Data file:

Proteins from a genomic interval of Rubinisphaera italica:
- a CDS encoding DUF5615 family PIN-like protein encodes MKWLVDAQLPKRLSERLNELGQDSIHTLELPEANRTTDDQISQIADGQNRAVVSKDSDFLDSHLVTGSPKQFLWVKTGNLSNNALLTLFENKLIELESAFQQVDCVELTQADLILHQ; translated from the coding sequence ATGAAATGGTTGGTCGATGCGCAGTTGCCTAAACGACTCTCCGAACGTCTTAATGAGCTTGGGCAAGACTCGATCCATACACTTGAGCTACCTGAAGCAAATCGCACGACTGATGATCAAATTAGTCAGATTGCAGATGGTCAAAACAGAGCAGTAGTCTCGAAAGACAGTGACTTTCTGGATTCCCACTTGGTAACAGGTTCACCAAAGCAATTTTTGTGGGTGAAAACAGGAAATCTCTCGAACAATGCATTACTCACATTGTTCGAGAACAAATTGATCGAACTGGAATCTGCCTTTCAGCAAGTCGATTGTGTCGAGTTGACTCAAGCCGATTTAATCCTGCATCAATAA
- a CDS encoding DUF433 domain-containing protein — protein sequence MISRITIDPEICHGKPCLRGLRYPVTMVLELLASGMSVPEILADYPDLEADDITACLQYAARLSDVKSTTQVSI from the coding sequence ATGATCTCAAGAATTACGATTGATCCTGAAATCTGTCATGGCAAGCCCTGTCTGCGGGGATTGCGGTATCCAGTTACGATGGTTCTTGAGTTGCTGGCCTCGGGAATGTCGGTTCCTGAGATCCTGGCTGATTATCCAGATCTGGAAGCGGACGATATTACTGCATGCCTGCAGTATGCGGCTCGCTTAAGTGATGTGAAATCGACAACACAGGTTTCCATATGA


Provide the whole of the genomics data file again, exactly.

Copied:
Proteins from a genomic interval of Rubinisphaera italica:
- a CDS encoding DUF5615 family PIN-like protein encodes MKWLVDAQLPKRLSERLNELGQDSIHTLELPEANRTTDDQISQIADGQNRAVVSKDSDFLDSHLVTGSPKQFLWVKTGNLSNNALLTLFENKLIELESAFQQVDCVELTQADLILHQ; translated from the coding sequence ATGAAATGGTTGGTCGATGCGCAGTTGCCTAAACGACTCTCCGAACGTCTTAATGAGCTTGGGCAAGACTCGATCCATACACTTGAGCTACCTGAAGCAAATCGCACGACTGATGATCAAATTAGTCAGATTGCAGATGGTCAAAACAGAGCAGTAGTCTCGAAAGACAGTGACTTTCTGGATTCCCACTTGGTAACAGGTTCACCAAAGCAATTTTTGTGGGTGAAAACAGGAAATCTCTCGAACAATGCATTACTCACATTGTTCGAGAACAAATTGATCGAACTGGAATCTGCCTTTCAGCAAGTCGATTGTGTCGAGTTGACTCAAGCCGATTTAATCCTGCATCAATAA
- a CDS encoding DUF433 domain-containing protein — protein sequence MISRITIDPEICHGKPCLRGLRYPVTMVLELLASGMSVPEILADYPDLEADDITACLQYAARLSDVKSTTQVSI from the coding sequence ATGATCTCAAGAATTACGATTGATCCTGAAATCTGTCATGGCAAGCCCTGTCTGCGGGGATTGCGGTATCCAGTTACGATGGTTCTTGAGTTGCTGGCCTCGGGAATGTCGGTTCCTGAGATCCTGGCTGATTATCCAGATCTGGAAGCGGACGATATTACTGCATGCCTGCAGTATGCGGCTCGCTTAAGTGATGTGAAATCGACAACACAGGTTTCCATATGA